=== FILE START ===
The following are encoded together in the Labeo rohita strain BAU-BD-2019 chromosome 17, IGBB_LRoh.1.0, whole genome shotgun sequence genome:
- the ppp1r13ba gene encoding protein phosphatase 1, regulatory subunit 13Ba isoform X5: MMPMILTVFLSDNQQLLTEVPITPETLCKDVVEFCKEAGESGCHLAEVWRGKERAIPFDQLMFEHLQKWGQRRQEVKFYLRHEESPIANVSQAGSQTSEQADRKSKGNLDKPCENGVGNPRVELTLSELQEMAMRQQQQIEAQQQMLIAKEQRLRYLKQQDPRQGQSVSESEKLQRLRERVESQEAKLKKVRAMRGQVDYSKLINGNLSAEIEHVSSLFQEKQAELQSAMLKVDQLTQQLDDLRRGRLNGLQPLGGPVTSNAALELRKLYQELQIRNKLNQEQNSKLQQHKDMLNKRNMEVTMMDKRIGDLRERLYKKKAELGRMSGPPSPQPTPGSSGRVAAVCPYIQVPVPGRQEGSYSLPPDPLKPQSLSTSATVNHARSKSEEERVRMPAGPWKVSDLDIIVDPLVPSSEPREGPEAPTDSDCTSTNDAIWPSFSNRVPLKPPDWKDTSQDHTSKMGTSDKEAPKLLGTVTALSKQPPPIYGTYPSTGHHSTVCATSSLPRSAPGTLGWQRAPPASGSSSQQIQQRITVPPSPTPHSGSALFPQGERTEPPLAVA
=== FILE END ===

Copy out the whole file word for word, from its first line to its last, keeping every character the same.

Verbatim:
The following are encoded together in the Labeo rohita strain BAU-BD-2019 chromosome 17, IGBB_LRoh.1.0, whole genome shotgun sequence genome:
- the ppp1r13ba gene encoding protein phosphatase 1, regulatory subunit 13Ba isoform X5: MMPMILTVFLSDNQQLLTEVPITPETLCKDVVEFCKEAGESGCHLAEVWRGKERAIPFDQLMFEHLQKWGQRRQEVKFYLRHEESPIANVSQAGSQTSEQADRKSKGNLDKPCENGVGNPRVELTLSELQEMAMRQQQQIEAQQQMLIAKEQRLRYLKQQDPRQGQSVSESEKLQRLRERVESQEAKLKKVRAMRGQVDYSKLINGNLSAEIEHVSSLFQEKQAELQSAMLKVDQLTQQLDDLRRGRLNGLQPLGGPVTSNAALELRKLYQELQIRNKLNQEQNSKLQQHKDMLNKRNMEVTMMDKRIGDLRERLYKKKAELGRMSGPPSPQPTPGSSGRVAAVCPYIQVPVPGRQEGSYSLPPDPLKPQSLSTSATVNHARSKSEEERVRMPAGPWKVSDLDIIVDPLVPSSEPREGPEAPTDSDCTSTNDAIWPSFSNRVPLKPPDWKDTSQDHTSKMGTSDKEAPKLLGTVTALSKQPPPIYGTYPSTGHHSTVCATSSLPRSAPGTLGWQRAPPASGSSSQQIQQRITVPPSPTPHSGSALFPQGERTEPPLAVA